Website © 2014 Ben Collins
political economic theory hopism
Hopism is political theory written by an ordinary person with ordinary aspirations for life. Hopism recognises and accepts human nature’s weaknesses and strengths and tries to build a realistic framework to create a society of low tax, high social service and low waste.
This is Hopism-Beta-Edition, republished again after a four year break due to background issues. It is still edition 1 and could do with some editing, better english, slicker graphics, some videos and many more diagrams. That will get done sometime during rainy dark November 2014, together with a discussion forum, where this rough idea can be beaten into shape and better written by contributors.
The end result is more useful work done, a happier society and more free time to enjoy your life - whilst knowing that social obligations are met.
Hopism is short and sweet
Hopism is under development, there will be bits you like and bits you dont, maybe there could be different splinter variants. The theory itself is simple and should take less than an afternoon to understand. There are around twenty texts on the webring, each less than a thousand words.
A house price comprises several factors, which are simplified in the table as; build cost, land cost, charge for local amenities (link roads, schools etc), luxury cost, location cost, restrictive land practice top up cost, and supply shortage inflation and nonetarism.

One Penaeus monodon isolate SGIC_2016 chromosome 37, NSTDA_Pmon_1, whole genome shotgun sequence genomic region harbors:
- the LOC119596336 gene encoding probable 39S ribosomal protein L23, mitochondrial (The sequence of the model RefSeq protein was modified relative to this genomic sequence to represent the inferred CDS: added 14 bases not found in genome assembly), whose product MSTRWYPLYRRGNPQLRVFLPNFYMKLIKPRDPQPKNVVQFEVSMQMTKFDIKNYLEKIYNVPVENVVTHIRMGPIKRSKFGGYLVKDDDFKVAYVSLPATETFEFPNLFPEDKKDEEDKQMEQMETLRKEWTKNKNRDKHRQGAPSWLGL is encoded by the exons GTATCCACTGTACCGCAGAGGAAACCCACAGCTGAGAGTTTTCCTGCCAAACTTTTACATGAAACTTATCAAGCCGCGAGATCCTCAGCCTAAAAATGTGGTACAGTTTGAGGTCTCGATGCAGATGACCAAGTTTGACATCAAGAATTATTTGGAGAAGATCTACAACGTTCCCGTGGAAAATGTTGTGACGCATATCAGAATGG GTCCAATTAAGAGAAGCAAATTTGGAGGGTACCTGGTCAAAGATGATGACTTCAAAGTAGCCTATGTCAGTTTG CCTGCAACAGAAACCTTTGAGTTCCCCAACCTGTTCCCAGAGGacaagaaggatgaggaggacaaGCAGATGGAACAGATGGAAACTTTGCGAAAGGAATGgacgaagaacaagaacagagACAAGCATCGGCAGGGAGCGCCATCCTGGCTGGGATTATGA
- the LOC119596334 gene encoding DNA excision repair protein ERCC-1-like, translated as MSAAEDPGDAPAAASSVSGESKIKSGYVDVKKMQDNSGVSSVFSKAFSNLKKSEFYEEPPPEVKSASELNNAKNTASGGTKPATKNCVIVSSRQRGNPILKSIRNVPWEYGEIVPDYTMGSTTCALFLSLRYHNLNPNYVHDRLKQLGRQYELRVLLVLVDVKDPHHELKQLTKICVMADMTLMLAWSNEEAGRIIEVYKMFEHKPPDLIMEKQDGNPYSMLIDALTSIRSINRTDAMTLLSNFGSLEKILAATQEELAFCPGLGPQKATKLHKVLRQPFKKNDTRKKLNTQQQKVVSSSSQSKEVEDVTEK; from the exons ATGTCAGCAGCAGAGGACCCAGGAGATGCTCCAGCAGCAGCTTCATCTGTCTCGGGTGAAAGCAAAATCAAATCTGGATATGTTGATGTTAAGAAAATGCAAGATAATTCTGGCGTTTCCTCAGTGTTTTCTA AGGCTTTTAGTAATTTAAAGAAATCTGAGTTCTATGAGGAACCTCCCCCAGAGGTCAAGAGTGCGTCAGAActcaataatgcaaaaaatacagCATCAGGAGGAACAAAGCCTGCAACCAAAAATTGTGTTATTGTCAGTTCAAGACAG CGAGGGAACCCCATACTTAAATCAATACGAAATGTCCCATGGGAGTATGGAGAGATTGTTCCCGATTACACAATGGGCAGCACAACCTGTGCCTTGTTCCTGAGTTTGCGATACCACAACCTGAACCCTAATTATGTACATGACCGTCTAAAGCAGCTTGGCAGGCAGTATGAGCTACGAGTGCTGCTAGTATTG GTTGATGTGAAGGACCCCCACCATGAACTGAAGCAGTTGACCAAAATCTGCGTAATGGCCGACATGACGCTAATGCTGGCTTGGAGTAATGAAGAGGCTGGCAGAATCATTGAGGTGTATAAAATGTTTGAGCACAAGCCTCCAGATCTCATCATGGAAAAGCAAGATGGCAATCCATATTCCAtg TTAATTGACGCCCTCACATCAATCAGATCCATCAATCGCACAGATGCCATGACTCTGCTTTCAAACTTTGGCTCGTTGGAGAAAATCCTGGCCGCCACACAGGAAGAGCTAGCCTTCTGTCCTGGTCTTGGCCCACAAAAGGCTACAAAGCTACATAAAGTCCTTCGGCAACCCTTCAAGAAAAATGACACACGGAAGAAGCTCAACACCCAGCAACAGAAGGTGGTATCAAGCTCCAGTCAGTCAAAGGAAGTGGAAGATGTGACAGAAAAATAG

Unfortunately supply shortage inflation has warped property costs and creates a second negative which fuels bank loanism and nonetarism.
The more money we borrow from the banks, the more parasitic loanism takes its hold on capitalism and chokes the benefits.
The diagram here shows that even when a property is subjected to 70% over valuation, the actually incurrence of debt on the mortgage taker has a much greater toll.
More of their income is spent on loan interest. This has the double whammy of reducing the amount they can pay back monthly and lengthening the time of the mortgage. That leaves the home buyer with reduced disposable income for 25 years. This chokes their personal economy and also that of their local community. Those 25 years may also include bringing up children, whose lifestyle is truncated by their parents lack of disposable income.
That is a fewer holidays, trips to the seaside and all the good things that make life enjoyable, including more days off for overworked parents.
The financial pressure of the mortgage also brings greater pressure into the lives of the parents, heightening the chance of arguments, divorce or even family violence. Hopism demands over supply of housing via casamunde to clamp down on bank loanism and eliminate supply shortage inflation from the original house price.
The extra housing cost doubles your monthly mortgage payment from €473 to €946. That €473 lost per month is a big black hole in your personal and local economy. By holding down housing costs by oversupply we can create real prosperity by increasing disposable income for ordinary people, with fewer working hours and happier lives.